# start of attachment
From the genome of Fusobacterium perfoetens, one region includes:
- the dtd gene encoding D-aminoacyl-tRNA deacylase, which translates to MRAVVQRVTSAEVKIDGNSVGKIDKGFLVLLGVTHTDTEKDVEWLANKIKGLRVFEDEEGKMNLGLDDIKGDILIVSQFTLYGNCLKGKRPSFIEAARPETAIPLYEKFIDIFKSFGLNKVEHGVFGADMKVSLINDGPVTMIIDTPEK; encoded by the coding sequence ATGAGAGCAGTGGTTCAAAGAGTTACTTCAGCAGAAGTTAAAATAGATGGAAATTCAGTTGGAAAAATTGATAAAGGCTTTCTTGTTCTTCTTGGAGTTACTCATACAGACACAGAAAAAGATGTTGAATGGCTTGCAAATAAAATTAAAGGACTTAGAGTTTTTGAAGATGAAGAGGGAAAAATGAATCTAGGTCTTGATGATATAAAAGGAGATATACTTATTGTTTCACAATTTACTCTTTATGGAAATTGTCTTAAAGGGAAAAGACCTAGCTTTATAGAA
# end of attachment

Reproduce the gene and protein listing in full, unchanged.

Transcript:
From the genome of Fusobacterium perfoetens, one region includes:
- the dtd gene encoding D-aminoacyl-tRNA deacylase, which translates to MRAVVQRVTSAEVKIDGNSVGKIDKGFLVLLGVTHTDTEKDVEWLANKIKGLRVFEDEEGKMNLGLDDIKGDILIVSQFTLYGNCLKGKRPSFIEAARPETAIPLYEKFIDIFKSFGLNKVEHGVFGADMKVSLINDGPVTMIIDTPEK; encoded by the coding sequence ATGAGAGCAGTGGTTCAAAGAGTTACTTCAGCAGAAGTTAAAATAGATGGAAATTCAGTTGGAAAAATTGATAAAGGCTTTCTTGTTCTTCTTGGAGTTACTCATACAGACACAGAAAAAGATGTTGAATGGCTTGCAAATAAAATTAAAGGACTTAGAGTTTTTGAAGATGAAGAGGGAAAAATGAATCTAGGTCTTGATGATATAAAAGGAGATATACTTATTGTTTCACAATTTACTCTTTATGGAAATTGTCTTAAAGGGAAAAGACCTAGCTTTATAGAA